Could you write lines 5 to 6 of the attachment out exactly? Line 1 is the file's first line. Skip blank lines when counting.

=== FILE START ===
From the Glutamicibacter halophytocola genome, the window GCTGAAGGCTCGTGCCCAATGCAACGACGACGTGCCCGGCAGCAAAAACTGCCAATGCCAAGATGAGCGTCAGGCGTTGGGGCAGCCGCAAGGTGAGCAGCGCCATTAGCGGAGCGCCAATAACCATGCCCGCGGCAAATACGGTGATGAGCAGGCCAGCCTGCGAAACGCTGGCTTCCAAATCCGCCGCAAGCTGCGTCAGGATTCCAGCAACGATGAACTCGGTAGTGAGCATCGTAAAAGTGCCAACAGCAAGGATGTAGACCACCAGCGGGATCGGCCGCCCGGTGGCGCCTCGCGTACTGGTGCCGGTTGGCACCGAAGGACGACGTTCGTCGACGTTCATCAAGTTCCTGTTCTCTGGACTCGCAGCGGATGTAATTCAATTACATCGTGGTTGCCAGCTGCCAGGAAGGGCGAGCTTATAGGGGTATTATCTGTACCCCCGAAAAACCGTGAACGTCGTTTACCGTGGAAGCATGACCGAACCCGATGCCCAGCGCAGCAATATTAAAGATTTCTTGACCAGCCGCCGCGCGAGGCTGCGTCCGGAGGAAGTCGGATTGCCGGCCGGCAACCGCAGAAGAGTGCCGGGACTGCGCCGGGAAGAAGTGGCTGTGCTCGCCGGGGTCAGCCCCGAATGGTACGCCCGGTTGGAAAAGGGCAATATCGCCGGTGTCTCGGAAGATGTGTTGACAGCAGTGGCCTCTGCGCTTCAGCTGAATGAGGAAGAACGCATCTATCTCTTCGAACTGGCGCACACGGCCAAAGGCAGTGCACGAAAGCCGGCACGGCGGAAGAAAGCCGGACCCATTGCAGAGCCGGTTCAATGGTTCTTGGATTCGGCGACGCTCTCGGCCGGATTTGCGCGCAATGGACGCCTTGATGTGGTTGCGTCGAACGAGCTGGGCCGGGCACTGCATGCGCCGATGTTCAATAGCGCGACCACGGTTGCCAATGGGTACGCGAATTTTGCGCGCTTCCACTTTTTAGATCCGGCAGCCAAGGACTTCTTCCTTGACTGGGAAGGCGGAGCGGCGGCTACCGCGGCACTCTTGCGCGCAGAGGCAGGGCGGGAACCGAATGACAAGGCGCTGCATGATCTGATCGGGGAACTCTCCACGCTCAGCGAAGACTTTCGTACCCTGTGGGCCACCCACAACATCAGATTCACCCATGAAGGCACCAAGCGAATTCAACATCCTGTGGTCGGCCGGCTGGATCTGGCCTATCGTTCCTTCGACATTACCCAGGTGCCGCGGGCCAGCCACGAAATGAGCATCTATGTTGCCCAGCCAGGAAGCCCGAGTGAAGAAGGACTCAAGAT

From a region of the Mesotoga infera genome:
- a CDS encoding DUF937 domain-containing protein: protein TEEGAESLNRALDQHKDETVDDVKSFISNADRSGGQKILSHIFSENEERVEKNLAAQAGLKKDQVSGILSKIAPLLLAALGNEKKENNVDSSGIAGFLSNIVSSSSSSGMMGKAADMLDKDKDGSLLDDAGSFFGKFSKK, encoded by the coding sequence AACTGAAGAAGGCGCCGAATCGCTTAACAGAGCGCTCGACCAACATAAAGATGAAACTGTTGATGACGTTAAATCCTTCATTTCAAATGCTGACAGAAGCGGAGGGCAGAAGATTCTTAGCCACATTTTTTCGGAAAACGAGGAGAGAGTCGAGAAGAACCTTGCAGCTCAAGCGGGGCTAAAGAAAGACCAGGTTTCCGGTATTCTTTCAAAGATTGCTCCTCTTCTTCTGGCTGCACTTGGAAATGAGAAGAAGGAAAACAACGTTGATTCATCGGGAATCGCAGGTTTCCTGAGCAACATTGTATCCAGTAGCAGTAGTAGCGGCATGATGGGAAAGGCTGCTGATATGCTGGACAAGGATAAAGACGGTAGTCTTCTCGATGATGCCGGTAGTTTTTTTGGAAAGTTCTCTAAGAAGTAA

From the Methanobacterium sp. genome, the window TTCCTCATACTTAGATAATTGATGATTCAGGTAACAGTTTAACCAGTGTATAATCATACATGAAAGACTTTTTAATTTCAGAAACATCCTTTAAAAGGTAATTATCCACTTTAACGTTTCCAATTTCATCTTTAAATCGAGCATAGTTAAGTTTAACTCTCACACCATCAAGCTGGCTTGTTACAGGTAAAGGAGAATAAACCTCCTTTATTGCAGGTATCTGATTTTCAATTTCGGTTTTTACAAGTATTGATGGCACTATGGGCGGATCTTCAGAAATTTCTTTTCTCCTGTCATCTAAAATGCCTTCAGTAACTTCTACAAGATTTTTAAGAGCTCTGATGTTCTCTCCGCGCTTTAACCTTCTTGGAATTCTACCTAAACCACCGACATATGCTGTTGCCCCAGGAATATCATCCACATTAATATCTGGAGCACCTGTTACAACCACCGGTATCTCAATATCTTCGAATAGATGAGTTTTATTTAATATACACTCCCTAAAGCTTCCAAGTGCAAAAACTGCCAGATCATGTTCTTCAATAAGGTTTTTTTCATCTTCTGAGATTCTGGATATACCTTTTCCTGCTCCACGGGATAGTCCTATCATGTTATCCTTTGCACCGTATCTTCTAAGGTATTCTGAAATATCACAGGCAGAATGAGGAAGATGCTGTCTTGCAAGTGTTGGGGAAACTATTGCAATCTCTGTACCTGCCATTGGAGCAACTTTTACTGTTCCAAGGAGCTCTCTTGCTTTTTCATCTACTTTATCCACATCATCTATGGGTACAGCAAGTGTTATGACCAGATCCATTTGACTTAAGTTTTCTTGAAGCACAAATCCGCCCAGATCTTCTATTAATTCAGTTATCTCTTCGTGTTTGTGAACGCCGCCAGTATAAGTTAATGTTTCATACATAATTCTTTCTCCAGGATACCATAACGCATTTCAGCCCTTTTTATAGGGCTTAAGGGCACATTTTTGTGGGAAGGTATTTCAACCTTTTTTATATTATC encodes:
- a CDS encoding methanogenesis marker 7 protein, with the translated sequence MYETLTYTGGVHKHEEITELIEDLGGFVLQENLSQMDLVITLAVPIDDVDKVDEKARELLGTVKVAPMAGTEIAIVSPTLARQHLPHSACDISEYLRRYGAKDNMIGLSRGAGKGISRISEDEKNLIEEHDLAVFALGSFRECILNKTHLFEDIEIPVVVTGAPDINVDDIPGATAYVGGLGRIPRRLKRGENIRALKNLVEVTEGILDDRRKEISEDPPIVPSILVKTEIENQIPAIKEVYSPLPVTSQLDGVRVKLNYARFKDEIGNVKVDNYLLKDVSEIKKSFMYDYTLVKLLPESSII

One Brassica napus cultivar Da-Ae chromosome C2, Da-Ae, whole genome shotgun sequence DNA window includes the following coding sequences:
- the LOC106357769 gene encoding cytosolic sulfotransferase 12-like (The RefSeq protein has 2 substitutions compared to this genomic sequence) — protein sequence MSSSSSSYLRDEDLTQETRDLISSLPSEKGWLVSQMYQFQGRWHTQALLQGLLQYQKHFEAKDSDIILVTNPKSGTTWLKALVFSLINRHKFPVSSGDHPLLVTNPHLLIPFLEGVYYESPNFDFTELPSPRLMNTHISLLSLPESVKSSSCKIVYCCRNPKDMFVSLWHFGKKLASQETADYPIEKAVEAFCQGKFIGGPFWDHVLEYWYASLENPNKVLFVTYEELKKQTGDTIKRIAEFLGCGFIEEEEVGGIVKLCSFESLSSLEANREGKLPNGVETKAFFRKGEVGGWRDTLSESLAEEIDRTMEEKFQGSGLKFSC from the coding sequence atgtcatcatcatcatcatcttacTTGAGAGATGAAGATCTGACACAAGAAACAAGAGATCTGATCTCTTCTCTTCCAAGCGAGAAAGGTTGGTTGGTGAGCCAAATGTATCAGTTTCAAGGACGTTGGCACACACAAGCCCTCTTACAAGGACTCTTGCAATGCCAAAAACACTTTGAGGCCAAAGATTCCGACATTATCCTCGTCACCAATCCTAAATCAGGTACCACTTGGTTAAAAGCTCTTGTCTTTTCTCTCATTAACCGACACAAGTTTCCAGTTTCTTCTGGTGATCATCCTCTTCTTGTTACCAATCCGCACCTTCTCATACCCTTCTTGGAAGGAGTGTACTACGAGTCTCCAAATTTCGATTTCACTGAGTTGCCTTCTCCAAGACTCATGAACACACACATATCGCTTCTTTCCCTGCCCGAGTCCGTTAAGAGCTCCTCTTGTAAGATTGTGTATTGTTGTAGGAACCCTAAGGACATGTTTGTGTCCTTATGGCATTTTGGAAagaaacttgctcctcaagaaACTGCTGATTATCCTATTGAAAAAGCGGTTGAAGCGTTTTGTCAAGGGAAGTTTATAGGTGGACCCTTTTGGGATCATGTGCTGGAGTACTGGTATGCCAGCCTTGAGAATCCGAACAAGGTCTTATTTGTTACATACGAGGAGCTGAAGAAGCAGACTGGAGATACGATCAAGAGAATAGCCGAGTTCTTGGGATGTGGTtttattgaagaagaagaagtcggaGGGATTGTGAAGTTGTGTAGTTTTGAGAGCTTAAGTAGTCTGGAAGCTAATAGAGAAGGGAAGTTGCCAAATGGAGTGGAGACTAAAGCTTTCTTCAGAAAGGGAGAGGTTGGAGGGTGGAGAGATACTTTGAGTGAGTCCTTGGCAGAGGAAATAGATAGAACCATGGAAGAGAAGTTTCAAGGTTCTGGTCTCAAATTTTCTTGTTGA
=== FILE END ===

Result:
- a CDS encoding methanogenesis marker 7 protein, with the translated sequence MYETLTYTGGVHKHEEITELIEDLGGFVLQENLSQMDLVITLAVPIDDVDKVDEKARELLGTVKVAPMAGTEIAIVSPTLARQHLPHSACDISEYLRRYGAKDNMIGLSRGAGKGISRISEDEKNLIEEHDLAVFALGSFRECILNKTHLFEDIEIPVVVTGAPDINVDDIPGATAYVGGLGRIPRRLKRGENIRALKNLVEVTEGILDDRRKEISEDPPIVPSILVKTEIENQIPAIKEVYSPLPVTSQLDGVRVKLNYARFKDEIGNVKVDNYLLKDVSEIKKSFMYDYTLVKLLPESSII

One Brassica napus cultivar Da-Ae chromosome C2, Da-Ae, whole genome shotgun sequence DNA window includes the following coding sequences: